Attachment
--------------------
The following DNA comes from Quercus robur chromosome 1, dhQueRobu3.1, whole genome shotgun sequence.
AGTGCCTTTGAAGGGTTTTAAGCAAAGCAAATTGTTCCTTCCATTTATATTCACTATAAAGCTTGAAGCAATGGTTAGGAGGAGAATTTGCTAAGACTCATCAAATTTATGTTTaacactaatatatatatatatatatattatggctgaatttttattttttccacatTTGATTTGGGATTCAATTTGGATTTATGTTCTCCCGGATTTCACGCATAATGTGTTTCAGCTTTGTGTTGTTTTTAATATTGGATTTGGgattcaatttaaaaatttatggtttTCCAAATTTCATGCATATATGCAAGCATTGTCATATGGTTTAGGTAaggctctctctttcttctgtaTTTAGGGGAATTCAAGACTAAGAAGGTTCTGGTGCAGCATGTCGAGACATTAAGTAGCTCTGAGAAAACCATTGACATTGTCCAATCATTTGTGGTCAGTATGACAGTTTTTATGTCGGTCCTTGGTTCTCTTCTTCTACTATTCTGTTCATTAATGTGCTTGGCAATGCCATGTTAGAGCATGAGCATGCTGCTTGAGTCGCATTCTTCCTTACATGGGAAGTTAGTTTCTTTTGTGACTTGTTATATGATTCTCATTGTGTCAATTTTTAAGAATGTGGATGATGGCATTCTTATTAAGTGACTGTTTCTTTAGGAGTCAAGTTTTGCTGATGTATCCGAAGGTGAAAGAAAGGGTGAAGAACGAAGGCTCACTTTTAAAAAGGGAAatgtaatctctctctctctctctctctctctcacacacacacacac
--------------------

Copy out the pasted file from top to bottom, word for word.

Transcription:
The following DNA comes from Quercus robur chromosome 1, dhQueRobu3.1, whole genome shotgun sequence.
AGTGCCTTTGAAGGGTTTTAAGCAAAGCAAATTGTTCCTTCCATTTATATTCACTATAAAGCTTGAAGCAATGGTTAGGAGGAGAATTTGCTAAGACTCATCAAATTTATGTTTaacactaatatatatatatatatatattatggctgaatttttattttttccacatTTGATTTGGGATTCAATTTGGATTTATGTTCTCCCGGATTTCACGCATAATGTGTTTCAGCTTTGTGTTGTTTTTAATATTGGATTTGGgattcaatttaaaaatttatggtttTCCAAATTTCATGCATATATGCAAGCATTGTCATATGGTTTAGGTAaggctctctctttcttctgtaTTTAGGGGAATTCAAGACTAAGAAGGTTCTGGTGCAGCATGTCGAGACATTAAGTAGCTCTGAGAAAACCATTGACATTGTCCAATCATTTGTGGTCAGTATGACAGTTTTTATGTCGGTCCTTGGTTCTCTTCTTCTACTATTCTGTTCATTAATGTGCTTGGCAATGCCATGTTAGAGCATGAGCATGCTGCTTGAGTCGCATTCTTCCTTACATGGGAAGTTAGTTTCTTTTGTGACTTGTTATATGATTCTCATTGTGTCAATTTTTAAGAATGTGGATGATGGCATTCTTATTAAGTGACTGTTTCTTTAGGAGTCAAGTTTTGCTGATGTATCCGAAGGTGAAAGAAAGGGTGAAGAACGAAGGCTCACTTTTAAAAAGGGAAatgtaatctctctctctctctctctctctctcacacacacacacac